Supreme Court decides Harper appointment is unconstitutional


mentalfloss
#1
Marc Nadon appointment denied by Supreme Court

Prime Minister Stephen Harper's appointment of semi-retired Federal Court judge is not constitutional

Marc Nadon cannot take his seat on the Supreme Court of Canada, the court's justices said Friday.

In a six to one decision, a majority of justices on the top court ruled that Nadon doesn't qualify to join them on the court.

Toronto lawyer Rocco Galati had challenged the appointment of Nadon by Prime Minister Stephen Harper. Galati argued he didn't qualify for one of the court's three Quebec seats because he came from the Federal Court and not from a Quebec court.

Quebec judges are a special category because of the province's unique civil legal code, different from the common-law code in the rest of the country.

Harper referred the question to the court and Nadon stepped aside until the matter could be decided.

Marc Nadon appointment denied by Supreme Court
 
The Old Medic
Conservative
+1 / -1
#2
Yes indeed, nothing like letting Minorities dictate government policies.

It's WAY past time that Quebec either become an integral part of Canada, leaving its French heritage as exactly that, a heritage. They need to become one with a NATIONAL legal system, language, etc.

Or, they should choose to become an Independent country, retaining their French language, their French legal system, etc.
 
Locutus
#3
Quote: Originally Posted by mentalflossView Post

Marc Nadon appointment denied by Supreme Court

Prime Minister Stephen Harper's appointment of semi-retired Federal Court judge is not constitutional

Marc Nadon cannot take his seat on the Supreme Court of Canada, the court's justices said Friday.

In a six to one decision, a majority of justices on the top court ruled that Nadon doesn't qualify to join them on the court.

Toronto lawyer Rocco Galati had challenged the appointment of Nadon by Prime Minister Stephen Harper. Galati argued he didn't qualify for one of the court's three Quebec seats because he came from the Federal Court and not from a Quebec court.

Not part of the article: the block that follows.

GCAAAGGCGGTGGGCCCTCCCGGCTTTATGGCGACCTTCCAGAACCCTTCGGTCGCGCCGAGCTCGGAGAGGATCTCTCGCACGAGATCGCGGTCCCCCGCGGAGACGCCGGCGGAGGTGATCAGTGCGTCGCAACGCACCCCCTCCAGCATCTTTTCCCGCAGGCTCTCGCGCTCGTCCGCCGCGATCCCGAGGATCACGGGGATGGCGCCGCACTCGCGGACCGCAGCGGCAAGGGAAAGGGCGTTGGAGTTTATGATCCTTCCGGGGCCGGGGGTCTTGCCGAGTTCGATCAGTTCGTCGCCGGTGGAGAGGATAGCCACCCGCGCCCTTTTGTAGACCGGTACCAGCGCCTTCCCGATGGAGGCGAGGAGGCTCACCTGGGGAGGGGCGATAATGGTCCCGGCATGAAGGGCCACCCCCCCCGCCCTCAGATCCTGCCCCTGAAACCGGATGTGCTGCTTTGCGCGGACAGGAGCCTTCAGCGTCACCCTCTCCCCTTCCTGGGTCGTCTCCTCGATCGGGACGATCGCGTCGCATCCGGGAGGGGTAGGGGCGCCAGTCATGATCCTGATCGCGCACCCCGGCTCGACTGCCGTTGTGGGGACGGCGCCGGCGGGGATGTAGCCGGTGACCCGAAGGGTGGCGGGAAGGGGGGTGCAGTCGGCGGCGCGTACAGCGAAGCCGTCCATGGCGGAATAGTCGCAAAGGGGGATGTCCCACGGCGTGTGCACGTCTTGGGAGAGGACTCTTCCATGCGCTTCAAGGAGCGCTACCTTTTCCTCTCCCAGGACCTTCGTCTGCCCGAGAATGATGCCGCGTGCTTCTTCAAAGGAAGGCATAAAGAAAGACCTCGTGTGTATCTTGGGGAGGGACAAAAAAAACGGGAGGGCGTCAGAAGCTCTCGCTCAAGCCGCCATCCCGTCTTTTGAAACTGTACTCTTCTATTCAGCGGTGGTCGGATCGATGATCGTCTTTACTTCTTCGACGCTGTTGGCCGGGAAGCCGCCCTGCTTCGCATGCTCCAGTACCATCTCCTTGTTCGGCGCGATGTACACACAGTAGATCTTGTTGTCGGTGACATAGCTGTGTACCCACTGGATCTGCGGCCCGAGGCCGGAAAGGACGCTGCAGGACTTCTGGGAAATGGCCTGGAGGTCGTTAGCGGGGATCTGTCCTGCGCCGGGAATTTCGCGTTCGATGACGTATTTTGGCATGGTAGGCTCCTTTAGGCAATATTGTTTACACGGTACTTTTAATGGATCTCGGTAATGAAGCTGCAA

Quebec judges are a special category because of the province's unique civil legal code, different from the common-law code in the rest of the country.

Harper referred the question to the court and Nadon stepped aside until the matter could be decided.

Marc Nadon appointment denied by Supreme Court

You seem more relaxed than Nuggler was.

forums.canadiancontent.net/ne...yet-no-ne.html (external - login to view)
 
L Gilbert
No Party Affiliation
#4
Quote: Originally Posted by mentalflossView Post

Marc Nadon appointment denied by Supreme Court

Prime Minister Stephen Harper's appointment of semi-retired Federal Court judge is not constitutional

Marc Nadon cannot take his seat on the Supreme Court of Canada, the court's justices said Friday.

In a six to one decision, a majority of justices on the top court ruled that Nadon doesn't qualify to join them on the court.

Toronto lawyer Rocco Galati had challenged the appointment of Nadon by Prime Minister Stephen Harper. Galati argued he didn't qualify for one of the court's three Quebec seats because he came from the Federal Court and not from a Quebec court.

Quebec judges are a special category because of the province's unique civil legal code, different from the common-law code in the rest of the country.

Harper referred the question to the court and Nadon stepped aside until the matter could be decided.

Marc Nadon appointment denied by Supreme Court

Good. I'd rather have a democratic republic with more decisions from the courts than the dictatorial decisions from a monarchic parliament.
 
Goober
Free Thinker
#5
Well Harper after telling the Lapdogs not to get into a pissing match over their bungled laws, appontments and changes to the Constitution. Oh yeah, Harper though he could change that,without the rest involved.

Now in a pissing match with the SCoC, Chief Justice.

Harper, McLachlin issue conflicting statements in unprecedented battle between a prime minister and chief justice | National Post

LONDON, Ont. — Prime Minister Stephen Harper says he did not take a call from Chief Justice Beverley McLachlin over the nomination of a new judge because it would be “inappropriate.” But McLachlin says she made no such call for Harper to refuse, resulting in an extraordinary contradiction between two of the most powerful people in the country.

The chief justice of the Supreme Court of Canada insisted Friday there was nothing wrong with how she and her office consulted with the federal government regarding a presumptive nominee to the high court’s ranks.

In a rare public statement, Chief Justice McLachlin confirmed that her office contemplated a meeting with Prime Minister Stephen Harper to discuss the eligibility of Federal Court judges from Quebec.